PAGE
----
The Purple Blooms of the Jacaranda

David Tarrant's latest blog post finds him treading on an incredible, reflective carpet of purple.

Credit: David Tarrant

This week, Linda Sim from Renshaw Travel is bringing a group from B.C. to look around the private gardens of San Miguel de Allende.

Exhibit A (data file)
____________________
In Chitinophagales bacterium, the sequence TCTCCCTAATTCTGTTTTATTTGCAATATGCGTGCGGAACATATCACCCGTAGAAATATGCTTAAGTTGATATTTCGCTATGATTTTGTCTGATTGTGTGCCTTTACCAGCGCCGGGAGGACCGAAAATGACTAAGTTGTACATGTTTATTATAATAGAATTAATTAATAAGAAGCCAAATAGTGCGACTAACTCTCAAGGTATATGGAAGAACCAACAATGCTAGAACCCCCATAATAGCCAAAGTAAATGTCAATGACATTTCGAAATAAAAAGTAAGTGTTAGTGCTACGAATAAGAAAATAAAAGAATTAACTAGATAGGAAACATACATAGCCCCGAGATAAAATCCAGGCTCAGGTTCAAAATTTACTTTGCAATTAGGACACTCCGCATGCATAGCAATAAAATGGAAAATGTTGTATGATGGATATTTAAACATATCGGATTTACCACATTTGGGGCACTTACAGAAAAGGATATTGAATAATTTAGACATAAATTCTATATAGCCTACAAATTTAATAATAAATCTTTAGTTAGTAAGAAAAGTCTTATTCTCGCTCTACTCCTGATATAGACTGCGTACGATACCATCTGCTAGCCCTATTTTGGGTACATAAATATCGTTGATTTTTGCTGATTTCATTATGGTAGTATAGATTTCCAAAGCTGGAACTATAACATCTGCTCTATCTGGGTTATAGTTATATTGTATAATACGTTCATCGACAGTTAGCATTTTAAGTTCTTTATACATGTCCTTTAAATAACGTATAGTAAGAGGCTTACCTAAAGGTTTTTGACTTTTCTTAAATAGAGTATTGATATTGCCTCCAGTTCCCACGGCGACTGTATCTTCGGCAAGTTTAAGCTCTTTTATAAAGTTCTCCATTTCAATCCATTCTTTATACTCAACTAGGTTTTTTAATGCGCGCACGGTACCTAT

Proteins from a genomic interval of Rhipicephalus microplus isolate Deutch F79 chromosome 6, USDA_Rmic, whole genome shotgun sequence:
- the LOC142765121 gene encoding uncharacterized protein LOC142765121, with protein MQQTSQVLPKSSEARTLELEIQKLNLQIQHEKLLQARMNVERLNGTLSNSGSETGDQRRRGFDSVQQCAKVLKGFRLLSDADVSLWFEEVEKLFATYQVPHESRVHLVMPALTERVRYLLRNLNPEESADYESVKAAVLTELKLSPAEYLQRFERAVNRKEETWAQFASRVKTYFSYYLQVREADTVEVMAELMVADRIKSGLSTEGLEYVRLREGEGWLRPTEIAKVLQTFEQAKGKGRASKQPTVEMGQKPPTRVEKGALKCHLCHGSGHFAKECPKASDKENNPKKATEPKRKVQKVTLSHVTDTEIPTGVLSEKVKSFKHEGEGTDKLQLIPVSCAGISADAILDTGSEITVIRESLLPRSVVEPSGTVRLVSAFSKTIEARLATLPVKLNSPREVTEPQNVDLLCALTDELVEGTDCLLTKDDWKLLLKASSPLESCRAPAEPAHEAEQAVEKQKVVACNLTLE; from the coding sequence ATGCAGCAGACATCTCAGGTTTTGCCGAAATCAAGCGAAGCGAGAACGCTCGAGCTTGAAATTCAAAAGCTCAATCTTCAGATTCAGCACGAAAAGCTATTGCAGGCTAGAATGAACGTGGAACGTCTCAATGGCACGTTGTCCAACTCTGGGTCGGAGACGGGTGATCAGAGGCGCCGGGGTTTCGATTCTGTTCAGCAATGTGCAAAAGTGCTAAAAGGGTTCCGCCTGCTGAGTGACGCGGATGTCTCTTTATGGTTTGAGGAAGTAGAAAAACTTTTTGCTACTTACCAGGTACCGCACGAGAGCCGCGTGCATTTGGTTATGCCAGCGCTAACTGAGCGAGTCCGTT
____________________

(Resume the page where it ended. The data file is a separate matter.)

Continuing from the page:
It is almost perfect timing, as many cities in central Mexico are ablaze with the purple blooms of the jacarandas right now. These pictures were taken in my neighborhood, and never cease to amaze me with their beauty. Jacaranda mimosifolia is native to Bolivia and Argentina and now widely planted as a street tree in warmer temperate climates around the world. It is a member of the Bignoniaceae family. At maturity, it reaches a height of about 15 metres (50 feet). Around here they are in bloom for over a month or more despite the very dry spring conditions. Some people refer to them as messy trees, as the flowers drop forming an almost reflective carpet of purple on the ground. A magical sight in early morning or late evening light. Jacarandas are not hardy for Lower Mainland gardens, I am afraid. However, there is a tree with larger but similar flowers, which blooms a little later for you in early May. It is Paulownia tomentosa.